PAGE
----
“A world without Alzheimer’s and Lou Gehrig’s disease is a world we can look forward to,” says Lawrence Goldstein, the director of the stem cell program at the University of California, San Diego, who was quoted in the documentary. Many people interviewed in the documentary agree with this statement, including family members of those suffering from incurable diseases.
Douglas Melton, the co-director of the Stem Cell Institute at Harvard University, has a son and daughter who both suffer from diabetes. For him, stem cells would take away the painful insulin shots and multiple pills that he has to watch his children take every day.
For Kieran McGovern who suffers from Friedreich’s Ataxia, a painful neurological disorder, stem cells would mean being free from a wheelchair and the ability to walk. McGovern, though, doesn’t let this stop him from having a positive outlook of the world, “You have to take a bad hand that you got and use it to better the world.” Both Melton and McGovern were contacted by the Brooke Ellison Project and interviewed in the documentary.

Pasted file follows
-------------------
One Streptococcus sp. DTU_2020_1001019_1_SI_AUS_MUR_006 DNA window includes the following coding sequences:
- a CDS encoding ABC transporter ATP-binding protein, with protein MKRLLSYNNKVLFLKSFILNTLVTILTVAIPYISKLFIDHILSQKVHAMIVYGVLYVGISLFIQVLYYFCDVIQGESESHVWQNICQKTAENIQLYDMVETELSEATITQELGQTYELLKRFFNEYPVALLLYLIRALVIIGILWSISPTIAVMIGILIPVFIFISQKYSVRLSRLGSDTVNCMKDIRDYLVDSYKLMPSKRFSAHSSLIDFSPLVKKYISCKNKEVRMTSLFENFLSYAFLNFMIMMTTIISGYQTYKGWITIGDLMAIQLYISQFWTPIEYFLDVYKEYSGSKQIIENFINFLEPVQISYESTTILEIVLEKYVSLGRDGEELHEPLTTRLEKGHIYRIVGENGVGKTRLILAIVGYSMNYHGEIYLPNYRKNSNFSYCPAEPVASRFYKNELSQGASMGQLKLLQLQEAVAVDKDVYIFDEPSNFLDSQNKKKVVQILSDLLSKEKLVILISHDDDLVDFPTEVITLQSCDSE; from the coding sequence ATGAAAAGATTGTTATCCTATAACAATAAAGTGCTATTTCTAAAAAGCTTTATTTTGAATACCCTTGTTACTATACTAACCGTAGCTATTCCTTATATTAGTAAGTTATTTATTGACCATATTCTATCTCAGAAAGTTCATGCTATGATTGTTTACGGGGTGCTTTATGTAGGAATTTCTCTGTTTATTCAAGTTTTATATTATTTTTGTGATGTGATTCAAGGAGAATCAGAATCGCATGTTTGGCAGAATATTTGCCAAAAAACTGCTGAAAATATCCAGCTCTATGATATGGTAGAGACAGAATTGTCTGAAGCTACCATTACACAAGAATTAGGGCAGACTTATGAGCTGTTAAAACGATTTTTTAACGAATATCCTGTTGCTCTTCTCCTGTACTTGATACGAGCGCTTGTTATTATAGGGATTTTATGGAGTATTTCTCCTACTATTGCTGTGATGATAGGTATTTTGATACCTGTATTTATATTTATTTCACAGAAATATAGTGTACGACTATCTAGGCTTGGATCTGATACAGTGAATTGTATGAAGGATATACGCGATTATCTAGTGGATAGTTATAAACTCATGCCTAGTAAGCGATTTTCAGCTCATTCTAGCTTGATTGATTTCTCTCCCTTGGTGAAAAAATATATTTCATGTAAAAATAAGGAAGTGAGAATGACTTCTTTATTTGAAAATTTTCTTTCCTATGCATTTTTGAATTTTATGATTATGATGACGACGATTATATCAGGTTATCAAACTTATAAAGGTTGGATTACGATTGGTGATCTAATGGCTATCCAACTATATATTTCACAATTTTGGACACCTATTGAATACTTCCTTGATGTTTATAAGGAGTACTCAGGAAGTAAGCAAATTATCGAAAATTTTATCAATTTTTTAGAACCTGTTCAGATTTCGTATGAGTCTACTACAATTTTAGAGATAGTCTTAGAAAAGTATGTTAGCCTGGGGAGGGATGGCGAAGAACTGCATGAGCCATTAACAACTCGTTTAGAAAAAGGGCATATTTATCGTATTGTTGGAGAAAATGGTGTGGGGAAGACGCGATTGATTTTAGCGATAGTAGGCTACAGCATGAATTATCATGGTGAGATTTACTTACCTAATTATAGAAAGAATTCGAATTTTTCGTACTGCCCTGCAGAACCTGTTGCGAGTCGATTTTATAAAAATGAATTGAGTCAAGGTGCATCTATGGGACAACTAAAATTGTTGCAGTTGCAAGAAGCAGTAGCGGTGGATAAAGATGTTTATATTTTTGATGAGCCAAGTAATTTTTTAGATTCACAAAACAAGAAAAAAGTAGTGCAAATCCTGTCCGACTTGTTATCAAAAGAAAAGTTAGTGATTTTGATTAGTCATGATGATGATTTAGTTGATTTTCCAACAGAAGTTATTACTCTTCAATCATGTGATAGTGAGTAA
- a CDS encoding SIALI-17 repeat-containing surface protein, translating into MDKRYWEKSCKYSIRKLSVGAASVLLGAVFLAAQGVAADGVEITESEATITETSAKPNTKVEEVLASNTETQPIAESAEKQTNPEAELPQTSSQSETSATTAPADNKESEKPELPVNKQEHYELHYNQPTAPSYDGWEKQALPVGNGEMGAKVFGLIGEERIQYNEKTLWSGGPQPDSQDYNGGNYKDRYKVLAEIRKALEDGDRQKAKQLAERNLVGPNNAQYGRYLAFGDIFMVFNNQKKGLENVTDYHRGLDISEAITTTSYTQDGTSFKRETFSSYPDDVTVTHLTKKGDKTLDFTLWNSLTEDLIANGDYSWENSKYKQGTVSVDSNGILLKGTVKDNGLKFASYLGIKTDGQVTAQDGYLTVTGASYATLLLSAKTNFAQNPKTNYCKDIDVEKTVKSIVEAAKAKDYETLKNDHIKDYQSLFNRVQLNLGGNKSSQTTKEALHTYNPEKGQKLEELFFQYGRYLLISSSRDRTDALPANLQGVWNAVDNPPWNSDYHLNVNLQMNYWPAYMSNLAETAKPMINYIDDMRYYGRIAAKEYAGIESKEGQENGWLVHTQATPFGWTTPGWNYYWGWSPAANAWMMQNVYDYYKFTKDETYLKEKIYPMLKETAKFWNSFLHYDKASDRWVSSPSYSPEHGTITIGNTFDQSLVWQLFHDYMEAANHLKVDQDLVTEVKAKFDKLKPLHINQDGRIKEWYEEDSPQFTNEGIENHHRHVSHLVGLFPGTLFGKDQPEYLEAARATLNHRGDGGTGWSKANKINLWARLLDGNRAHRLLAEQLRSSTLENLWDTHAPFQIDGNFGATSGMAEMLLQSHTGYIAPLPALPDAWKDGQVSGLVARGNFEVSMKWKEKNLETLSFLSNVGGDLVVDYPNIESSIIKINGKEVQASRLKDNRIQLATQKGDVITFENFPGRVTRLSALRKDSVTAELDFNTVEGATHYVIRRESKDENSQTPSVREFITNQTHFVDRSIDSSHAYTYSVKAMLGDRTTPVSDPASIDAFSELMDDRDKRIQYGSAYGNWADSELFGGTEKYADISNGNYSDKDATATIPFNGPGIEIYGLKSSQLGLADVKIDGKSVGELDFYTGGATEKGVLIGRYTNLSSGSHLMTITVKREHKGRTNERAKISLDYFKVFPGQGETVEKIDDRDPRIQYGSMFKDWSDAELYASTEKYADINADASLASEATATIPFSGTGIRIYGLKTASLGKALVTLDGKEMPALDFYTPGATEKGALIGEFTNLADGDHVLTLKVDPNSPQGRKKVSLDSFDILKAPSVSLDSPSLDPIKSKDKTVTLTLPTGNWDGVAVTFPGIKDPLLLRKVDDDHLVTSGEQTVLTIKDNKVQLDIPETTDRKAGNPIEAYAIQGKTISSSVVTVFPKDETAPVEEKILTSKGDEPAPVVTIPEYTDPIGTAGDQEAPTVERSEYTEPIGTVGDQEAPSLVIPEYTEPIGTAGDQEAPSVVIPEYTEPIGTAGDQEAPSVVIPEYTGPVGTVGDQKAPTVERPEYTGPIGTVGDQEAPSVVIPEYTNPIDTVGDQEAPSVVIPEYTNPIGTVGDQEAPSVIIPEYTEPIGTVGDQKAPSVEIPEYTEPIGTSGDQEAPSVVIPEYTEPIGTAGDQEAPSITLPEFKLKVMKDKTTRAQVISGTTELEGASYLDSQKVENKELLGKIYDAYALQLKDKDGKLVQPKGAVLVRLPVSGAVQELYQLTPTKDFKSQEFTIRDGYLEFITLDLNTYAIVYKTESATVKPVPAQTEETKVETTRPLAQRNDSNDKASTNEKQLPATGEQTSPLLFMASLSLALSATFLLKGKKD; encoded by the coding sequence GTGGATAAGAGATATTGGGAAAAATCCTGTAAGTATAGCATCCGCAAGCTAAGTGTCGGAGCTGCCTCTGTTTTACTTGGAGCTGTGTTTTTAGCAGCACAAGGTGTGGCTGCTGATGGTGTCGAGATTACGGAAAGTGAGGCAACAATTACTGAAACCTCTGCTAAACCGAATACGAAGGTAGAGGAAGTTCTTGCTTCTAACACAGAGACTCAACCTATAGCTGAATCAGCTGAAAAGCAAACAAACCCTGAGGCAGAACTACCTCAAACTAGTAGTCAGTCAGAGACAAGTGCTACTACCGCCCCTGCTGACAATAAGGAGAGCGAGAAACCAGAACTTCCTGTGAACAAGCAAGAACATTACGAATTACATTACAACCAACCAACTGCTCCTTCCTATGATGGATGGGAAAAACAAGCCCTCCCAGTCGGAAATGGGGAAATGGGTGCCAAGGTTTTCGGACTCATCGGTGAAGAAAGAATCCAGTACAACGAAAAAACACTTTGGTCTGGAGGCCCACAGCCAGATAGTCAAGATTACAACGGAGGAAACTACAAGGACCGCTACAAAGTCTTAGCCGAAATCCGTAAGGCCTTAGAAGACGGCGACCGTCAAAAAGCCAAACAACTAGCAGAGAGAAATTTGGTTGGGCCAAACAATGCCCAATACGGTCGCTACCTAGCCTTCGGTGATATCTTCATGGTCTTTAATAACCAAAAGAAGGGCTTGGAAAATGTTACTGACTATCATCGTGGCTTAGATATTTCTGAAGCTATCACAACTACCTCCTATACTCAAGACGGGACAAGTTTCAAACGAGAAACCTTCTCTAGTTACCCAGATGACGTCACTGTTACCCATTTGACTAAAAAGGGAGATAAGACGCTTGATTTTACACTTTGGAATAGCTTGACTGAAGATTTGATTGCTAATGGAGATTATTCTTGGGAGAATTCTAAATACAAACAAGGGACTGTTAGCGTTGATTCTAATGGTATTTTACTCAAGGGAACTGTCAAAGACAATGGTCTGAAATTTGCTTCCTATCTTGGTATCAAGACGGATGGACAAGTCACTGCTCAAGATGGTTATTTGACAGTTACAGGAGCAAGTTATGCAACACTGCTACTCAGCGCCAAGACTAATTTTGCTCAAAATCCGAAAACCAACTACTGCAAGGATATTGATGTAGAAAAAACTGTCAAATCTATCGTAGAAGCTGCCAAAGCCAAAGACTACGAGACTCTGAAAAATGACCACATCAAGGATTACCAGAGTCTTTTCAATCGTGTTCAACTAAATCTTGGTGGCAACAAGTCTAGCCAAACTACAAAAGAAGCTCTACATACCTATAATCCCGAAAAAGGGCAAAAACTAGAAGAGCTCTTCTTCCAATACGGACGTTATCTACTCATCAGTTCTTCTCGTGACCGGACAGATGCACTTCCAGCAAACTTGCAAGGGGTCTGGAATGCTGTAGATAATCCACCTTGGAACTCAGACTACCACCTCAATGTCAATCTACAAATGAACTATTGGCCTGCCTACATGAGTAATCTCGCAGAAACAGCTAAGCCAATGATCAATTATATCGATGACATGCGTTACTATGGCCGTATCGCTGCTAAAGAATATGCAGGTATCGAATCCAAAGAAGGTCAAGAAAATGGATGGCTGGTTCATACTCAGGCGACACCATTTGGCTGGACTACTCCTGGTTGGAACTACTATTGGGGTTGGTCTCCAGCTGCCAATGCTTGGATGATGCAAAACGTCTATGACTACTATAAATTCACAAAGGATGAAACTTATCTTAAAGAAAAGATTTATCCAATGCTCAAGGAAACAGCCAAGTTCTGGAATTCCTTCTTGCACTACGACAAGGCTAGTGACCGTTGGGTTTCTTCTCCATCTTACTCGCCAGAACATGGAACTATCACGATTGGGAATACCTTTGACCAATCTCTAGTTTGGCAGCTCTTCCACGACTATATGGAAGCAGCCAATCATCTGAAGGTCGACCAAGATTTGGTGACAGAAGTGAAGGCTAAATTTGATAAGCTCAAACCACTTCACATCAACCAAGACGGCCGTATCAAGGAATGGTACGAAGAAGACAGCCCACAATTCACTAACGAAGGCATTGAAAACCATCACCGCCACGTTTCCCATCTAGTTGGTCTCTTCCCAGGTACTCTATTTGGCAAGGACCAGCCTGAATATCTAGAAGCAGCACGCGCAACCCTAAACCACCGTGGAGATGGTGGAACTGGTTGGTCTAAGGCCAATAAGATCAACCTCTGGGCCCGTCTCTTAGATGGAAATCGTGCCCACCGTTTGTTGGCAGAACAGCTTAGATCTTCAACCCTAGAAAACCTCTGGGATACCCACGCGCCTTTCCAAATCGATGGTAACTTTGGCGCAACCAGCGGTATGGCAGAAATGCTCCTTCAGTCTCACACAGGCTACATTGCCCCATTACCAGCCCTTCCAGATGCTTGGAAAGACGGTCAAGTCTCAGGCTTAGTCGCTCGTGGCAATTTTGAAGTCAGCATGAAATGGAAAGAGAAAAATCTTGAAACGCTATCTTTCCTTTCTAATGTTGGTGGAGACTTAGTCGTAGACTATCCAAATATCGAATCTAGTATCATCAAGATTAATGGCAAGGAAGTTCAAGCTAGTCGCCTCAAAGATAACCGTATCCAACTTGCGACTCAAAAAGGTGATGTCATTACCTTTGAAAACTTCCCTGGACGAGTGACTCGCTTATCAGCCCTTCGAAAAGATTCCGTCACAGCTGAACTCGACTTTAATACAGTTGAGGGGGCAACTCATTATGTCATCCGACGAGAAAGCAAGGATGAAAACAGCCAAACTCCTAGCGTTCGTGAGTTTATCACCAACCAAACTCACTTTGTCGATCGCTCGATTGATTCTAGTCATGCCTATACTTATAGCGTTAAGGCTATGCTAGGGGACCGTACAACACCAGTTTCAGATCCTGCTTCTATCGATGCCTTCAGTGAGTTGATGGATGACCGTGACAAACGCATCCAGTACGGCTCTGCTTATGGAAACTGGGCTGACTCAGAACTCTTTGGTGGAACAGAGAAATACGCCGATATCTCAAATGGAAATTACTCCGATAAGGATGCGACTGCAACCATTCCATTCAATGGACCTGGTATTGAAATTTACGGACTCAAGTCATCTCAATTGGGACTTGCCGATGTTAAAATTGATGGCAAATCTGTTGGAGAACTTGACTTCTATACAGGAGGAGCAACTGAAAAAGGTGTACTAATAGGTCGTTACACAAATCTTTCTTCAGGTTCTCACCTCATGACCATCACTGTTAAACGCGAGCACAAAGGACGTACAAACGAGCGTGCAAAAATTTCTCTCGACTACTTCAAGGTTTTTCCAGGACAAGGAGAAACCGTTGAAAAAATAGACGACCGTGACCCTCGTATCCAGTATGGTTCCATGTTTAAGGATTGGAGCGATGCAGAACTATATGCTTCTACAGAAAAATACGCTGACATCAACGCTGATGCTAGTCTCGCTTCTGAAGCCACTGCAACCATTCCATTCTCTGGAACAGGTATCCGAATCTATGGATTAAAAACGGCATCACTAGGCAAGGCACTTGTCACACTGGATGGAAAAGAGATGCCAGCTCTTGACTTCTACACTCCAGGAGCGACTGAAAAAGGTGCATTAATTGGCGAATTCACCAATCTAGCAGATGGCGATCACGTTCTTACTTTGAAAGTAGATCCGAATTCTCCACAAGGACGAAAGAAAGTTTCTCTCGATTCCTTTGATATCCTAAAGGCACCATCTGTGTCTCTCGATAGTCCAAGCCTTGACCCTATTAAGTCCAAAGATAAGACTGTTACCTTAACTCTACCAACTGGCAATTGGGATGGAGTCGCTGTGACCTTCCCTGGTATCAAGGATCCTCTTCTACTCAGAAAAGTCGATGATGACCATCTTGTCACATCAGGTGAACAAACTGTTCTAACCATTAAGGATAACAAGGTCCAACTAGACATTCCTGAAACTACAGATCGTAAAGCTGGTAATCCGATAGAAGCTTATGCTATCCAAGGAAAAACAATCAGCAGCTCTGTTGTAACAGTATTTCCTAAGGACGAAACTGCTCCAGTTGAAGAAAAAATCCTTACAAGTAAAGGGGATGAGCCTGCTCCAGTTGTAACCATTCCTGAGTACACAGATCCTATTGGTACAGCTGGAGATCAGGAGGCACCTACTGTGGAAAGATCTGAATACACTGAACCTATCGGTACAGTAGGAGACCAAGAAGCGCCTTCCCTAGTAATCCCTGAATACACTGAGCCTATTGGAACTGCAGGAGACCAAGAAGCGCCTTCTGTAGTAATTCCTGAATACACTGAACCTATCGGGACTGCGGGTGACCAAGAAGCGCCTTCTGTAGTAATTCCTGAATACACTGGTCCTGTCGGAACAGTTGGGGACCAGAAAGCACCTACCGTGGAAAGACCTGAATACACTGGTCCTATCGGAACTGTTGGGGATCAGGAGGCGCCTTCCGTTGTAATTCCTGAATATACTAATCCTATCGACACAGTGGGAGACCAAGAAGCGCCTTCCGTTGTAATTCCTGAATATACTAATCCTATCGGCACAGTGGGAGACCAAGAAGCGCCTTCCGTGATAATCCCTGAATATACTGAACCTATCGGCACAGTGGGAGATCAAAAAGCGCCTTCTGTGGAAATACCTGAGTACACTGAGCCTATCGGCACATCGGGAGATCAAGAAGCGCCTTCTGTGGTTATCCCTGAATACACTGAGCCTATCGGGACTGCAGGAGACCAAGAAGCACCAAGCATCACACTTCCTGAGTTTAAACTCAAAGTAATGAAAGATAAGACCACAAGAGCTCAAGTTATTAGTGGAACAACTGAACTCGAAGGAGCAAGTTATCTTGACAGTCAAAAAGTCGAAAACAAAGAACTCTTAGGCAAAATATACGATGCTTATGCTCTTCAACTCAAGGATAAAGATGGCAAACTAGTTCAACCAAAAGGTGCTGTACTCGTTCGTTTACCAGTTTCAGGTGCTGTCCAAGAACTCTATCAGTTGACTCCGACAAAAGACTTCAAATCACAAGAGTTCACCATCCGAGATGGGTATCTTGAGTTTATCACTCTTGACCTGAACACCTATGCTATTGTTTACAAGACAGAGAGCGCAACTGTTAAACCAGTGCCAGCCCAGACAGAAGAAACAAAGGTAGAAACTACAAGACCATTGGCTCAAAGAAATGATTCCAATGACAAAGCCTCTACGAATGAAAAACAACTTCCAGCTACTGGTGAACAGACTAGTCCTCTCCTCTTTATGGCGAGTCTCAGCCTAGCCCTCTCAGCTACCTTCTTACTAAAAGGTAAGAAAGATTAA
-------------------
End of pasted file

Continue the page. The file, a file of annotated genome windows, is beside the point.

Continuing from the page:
While stem cells could be a very beneficial thing to many, there is still the argument of where they are taken from, and the biggest road block of them all: When does life begin? For many, stem cells is thought to be murder — killing innocent embryos — thought to be at that stage, humans. According to the Brook Ellison Project, this is a misconception they want to dispel.
Stem cells, according to the documentary, are frozen in vitro fertilization embryos that are due to be discarded. And one of the most important pieces of information the panel wanted the audience to walk away with is the fact that stem cells are taken out only four days after the egg has been fertilized. According to one panelist, one shouldn’t call it an “embryo,” they should be using the correct technical term, which is “blastocyst.”
According to the documentary, calls were made to pro-life organizations asking for comments on their side of the argument. None of the calls were returned.